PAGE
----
To satisfy the second half of the toggle requirements (i.e., to toggle on the complementary direction so that if the first toggle was from a low state to a high state, the second toggle is from a high state to a low state and vice versa), the data on the output pins 240 are loaded back into the data shift register 205 by means of a capture-DR state 315 as represented in an activity block 435. Once this test pattern has been loaded into the data shift register elements 205, the test pattern is shifted by one bit as represented in an activity block 440. Subsequently this shifted test pattern is latched to the latched data register elements 220, as represented in an activity block 445, so that the complement of the data which is presently on the I/O pins 240 is driven out onto the pins 240.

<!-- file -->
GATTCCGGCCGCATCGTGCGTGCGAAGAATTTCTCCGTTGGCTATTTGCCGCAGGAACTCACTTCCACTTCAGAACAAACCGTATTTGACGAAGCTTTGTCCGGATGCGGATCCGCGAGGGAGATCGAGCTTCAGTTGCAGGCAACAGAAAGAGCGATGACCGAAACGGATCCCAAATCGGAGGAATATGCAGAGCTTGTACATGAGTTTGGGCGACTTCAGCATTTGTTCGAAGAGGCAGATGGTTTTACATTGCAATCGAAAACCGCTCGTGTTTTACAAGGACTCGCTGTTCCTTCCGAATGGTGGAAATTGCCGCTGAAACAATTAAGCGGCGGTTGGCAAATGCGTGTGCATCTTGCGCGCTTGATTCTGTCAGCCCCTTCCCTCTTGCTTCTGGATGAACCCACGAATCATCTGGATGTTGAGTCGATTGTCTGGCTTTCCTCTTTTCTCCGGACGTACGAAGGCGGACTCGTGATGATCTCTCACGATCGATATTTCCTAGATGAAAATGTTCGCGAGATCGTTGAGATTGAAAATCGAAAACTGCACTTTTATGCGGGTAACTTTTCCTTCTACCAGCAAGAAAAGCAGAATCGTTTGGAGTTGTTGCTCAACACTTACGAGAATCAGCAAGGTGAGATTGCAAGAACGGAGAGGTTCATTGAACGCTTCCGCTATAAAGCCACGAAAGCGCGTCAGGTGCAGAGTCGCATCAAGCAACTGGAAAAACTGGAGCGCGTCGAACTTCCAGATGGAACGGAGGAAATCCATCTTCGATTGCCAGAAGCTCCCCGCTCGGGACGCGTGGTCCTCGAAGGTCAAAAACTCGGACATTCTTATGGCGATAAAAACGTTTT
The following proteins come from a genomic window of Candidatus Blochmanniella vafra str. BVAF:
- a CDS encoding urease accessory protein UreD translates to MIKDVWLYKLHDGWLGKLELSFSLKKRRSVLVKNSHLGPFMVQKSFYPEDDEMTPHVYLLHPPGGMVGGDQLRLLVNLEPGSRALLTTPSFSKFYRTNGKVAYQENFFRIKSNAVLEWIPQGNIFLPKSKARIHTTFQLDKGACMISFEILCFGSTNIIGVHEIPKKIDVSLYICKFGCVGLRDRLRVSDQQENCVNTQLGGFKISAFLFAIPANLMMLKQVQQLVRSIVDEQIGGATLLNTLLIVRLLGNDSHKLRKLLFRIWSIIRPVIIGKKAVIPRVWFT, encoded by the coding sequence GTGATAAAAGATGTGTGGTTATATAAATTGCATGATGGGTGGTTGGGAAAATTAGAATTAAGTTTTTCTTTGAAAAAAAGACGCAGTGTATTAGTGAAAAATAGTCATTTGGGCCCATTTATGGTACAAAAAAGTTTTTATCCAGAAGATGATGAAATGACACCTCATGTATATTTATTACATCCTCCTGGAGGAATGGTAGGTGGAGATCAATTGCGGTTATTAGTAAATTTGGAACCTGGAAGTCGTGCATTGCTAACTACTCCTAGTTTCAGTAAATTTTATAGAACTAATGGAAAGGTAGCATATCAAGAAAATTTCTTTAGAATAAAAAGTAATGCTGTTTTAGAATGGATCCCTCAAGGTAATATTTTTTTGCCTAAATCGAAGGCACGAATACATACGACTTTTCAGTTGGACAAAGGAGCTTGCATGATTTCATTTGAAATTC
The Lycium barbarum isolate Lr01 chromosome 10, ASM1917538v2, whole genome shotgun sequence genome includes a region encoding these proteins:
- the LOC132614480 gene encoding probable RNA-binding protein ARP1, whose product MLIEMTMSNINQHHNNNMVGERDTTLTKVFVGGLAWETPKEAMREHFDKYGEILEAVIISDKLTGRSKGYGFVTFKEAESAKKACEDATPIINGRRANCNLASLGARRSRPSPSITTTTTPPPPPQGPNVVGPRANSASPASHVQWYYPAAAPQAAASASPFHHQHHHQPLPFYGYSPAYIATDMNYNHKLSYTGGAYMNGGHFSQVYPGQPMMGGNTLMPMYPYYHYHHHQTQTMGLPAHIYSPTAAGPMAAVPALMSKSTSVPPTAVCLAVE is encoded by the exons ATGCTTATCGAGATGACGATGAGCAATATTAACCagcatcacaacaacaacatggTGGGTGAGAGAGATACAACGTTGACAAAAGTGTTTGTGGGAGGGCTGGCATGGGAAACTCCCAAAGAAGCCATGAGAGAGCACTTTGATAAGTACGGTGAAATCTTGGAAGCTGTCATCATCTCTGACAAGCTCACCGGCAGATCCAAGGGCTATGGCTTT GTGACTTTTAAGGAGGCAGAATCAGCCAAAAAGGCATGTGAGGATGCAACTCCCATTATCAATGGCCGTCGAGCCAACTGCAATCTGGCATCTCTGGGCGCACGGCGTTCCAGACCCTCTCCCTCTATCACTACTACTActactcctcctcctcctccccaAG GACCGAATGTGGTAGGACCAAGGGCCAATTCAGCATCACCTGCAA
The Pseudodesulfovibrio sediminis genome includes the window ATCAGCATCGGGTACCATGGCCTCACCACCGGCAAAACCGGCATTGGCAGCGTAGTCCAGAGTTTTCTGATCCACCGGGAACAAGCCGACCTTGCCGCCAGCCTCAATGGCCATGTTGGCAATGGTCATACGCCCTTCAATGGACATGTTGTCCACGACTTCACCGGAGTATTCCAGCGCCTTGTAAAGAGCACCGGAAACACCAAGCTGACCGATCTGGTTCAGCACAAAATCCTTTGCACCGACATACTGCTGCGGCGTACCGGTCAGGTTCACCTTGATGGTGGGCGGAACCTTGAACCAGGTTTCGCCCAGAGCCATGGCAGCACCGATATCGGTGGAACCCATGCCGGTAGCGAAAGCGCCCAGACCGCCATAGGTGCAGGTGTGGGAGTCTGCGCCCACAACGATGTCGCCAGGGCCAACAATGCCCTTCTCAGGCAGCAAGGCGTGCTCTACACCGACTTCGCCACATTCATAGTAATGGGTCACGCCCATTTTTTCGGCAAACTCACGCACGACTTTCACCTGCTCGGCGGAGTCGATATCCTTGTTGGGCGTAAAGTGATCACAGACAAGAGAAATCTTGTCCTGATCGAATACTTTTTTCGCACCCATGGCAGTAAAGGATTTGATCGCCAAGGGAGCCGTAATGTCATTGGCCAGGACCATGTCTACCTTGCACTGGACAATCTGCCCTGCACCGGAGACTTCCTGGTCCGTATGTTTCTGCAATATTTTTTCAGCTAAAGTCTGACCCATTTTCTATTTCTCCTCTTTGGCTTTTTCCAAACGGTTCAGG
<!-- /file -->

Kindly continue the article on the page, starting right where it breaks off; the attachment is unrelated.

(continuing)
In this manner, the second half of the toggle requirements is satisfied so that there is no further necessity to ensure that the remaining test vectors be specially tailored to ensure a toggle for all the I/O pins 240. Thus, as represented in an activity block 450, the JTAG circuitry is disabled by transitioning the TAP controller state machine 280 to the Test-logic reset state 342. Normal mode testing of the IC can now be performed by the IC tester 100. The method is then terminated as indicated within an end block 455.